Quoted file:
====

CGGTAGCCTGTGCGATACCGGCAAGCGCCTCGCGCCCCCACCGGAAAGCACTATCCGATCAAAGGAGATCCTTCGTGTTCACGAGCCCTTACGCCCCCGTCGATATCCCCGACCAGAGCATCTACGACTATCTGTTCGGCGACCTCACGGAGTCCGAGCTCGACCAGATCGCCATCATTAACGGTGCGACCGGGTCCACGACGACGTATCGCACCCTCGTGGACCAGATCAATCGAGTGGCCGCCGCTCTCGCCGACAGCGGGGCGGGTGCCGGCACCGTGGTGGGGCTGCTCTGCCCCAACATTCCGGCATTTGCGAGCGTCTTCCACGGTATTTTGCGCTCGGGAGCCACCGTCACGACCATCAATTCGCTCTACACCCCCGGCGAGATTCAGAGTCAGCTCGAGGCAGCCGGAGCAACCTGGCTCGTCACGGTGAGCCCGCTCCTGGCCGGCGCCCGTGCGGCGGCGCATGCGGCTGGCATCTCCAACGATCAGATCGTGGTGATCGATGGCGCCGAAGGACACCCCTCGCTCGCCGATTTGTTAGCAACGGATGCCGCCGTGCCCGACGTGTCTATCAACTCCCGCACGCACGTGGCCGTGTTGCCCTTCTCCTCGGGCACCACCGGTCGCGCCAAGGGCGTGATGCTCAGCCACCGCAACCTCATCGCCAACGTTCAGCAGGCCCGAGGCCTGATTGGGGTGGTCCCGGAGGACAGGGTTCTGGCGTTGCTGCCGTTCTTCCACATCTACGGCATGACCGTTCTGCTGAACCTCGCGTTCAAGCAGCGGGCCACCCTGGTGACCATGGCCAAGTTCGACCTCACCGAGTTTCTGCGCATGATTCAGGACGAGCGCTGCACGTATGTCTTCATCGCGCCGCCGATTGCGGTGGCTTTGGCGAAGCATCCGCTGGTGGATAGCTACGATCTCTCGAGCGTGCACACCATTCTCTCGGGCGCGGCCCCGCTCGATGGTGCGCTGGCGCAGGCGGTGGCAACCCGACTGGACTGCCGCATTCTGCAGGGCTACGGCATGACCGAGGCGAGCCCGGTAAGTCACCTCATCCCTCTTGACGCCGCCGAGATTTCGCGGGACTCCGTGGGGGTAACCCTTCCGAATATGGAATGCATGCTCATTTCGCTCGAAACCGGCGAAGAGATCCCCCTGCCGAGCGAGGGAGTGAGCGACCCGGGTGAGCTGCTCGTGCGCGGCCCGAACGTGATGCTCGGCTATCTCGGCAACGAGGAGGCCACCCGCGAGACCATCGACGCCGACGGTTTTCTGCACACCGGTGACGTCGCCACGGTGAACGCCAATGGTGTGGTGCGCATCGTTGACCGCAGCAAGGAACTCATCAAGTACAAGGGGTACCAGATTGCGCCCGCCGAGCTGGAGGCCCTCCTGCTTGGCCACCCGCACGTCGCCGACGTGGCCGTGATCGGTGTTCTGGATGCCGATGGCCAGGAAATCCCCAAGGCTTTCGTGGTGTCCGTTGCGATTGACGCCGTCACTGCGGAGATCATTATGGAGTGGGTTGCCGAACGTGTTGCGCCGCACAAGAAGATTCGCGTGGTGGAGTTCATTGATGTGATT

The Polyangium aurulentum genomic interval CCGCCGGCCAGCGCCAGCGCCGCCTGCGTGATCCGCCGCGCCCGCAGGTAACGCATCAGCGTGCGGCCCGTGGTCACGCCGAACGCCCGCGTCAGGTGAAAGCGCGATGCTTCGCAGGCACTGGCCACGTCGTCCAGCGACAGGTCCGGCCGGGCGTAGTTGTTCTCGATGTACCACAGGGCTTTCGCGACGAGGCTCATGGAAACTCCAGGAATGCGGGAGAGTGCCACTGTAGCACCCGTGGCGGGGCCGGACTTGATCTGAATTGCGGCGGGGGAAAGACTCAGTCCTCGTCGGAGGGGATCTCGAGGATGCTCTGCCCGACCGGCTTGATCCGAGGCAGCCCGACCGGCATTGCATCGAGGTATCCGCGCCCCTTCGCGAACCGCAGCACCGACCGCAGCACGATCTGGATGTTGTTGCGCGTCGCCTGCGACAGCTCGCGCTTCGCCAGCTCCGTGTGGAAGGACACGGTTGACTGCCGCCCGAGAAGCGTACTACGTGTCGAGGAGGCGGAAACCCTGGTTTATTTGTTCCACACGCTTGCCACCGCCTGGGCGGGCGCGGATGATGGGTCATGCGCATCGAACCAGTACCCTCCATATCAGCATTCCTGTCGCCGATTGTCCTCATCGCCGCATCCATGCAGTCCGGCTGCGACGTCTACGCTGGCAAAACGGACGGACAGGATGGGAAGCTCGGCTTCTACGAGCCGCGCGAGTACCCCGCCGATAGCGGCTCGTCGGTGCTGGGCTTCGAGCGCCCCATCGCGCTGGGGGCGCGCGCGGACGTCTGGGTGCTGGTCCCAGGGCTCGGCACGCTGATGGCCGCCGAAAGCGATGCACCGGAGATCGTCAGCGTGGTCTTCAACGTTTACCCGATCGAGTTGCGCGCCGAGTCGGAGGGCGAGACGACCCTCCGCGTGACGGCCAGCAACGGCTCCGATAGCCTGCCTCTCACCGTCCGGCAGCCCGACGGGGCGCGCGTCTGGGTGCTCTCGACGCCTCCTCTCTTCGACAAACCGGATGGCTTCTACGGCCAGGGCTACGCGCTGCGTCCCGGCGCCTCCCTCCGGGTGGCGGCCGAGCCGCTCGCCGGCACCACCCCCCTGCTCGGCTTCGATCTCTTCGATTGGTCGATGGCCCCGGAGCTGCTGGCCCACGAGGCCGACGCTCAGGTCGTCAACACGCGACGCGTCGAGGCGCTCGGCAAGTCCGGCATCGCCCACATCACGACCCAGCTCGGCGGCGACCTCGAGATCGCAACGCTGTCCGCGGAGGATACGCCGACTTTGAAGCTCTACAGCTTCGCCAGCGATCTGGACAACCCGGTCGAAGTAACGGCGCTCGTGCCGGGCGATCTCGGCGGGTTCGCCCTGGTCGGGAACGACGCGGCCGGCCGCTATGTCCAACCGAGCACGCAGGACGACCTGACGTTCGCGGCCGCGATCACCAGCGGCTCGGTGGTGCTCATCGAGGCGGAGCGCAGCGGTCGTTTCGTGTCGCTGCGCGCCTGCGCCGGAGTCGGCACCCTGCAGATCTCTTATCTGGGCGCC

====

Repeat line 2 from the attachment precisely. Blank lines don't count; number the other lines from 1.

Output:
The Polyangium aurulentum genomic interval CCGCCGGCCAGCGCCAGCGCCGCCTGCGTGATCCGCCGCGCCCGCAGGTAACGCATCAGCGTGCGGCCCGTGGTCACGCCGAACGCCCGCGTCAGGTGAAAGCGCGATGCTTCGCAGGCACTGGCCACGTCGTCCAGCGACAGGTCCGGCCGGGCGTAGTTGTTCTCGATGTACCACAGGGCTTTCGCGACGAGGCTCATGGAAACTCCAGGAATGCGGGAGAGTGCCACTGTAGCACCCGTGGCGGGGCCGGACTTGATCTGAATTGCGGCGGGGGAAAGACTCAGTCCTCGTCGGAGGGGATCTCGAGGATGCTCTGCCCGACCGGCTTGATCCGAGGCAGCCCGACCGGCATTGCATCGAGGTATCCGCGCCCCTTCGCGAACCGCAGCACCGACCGCAGCACGATCTGGATGTTGTTGCGCGTCGCCTGCGACAGCTCGCGCTTCGCCAGCTCCGTGTGGAAGGACACGGTTGACTGCCGCCCGAGAAGCGTACTACGTGTCGAGGAGGCGGAAACCCTGGTTTATTTGTTCCACACGCTTGCCACCGCCTGGGCGGGCGCGGATGATGGGTCATGCGCATCGAACCAGTACCCTCCATATCAGCATTCCTGTCGCCGATTGTCCTCATCGCCGCATCCATGCAGTCCGGCTGCGACGTCTACGCTGGCAAAACGGACGGACAGGATGGGAAGCTCGGCTTCTACGAGCCGCGCGAGTACCCCGCCGATAGCGGCTCGTCGGTGCTGGGCTTCGAGCGCCCCATCGCGCTGGGGGCGCGCGCGGACGTCTGGGTGCTGGTCCCAGGGCTCGGCACGCTGATGGCCGCCGAAAGCGATGCACCGGAGATCGTCAGCGTGGTCTTCAACGTTTACCCGATCGAGTTGCGCGCCGAGTCGGAGGGCGAGACGACCCTCCGCGTGACGGCCAGCAACGGCTCCGATAGCCTGCCTCTCACCGTCCGGCAGCCCGACGGGGCGCGCGTCTGGGTGCTCTCGACGCCTCCTCTCTTCGACAAACCGGATGGCTTCTACGGCCAGGGCTACGCGCTGCGTCCCGGCGCCTCCCTCCGGGTGGCGGCCGAGCCGCTCGCCGGCACCACCCCCCTGCTCGGCTTCGATCTCTTCGATTGGTCGATGGCCCCGGAGCTGCTGGCCCACGAGGCCGACGCTCAGGTCGTCAACACGCGACGCGTCGAGGCGCTCGGCAAGTCCGGCATCGCCCACATCACGACCCAGCTCGGCGGCGACCTCGAGATCGCAACGCTGTCCGCGGAGGATACGCCGACTTTGAAGCTCTACAGCTTCGCCAGCGATCTGGACAACCCGGTCGAAGTAACGGCGCTCGTGCCGGGCGATCTCGGCGGGTTCGCCCTGGTCGGGAACGACGCGGCCGGCCGCTATGTCCAACCGAGCACGCAGGACGACCTGACGTTCGCGGCCGCGATCACCAGCGGCTCGGTGGTGCTCATCGAGGCGGAGCGCAGCGGTCGTTTCGTGTCGCTGCGCGCCTGCGCCGGAGTCGGCACCCTGCAGATCTCTTATCTGGGCGCC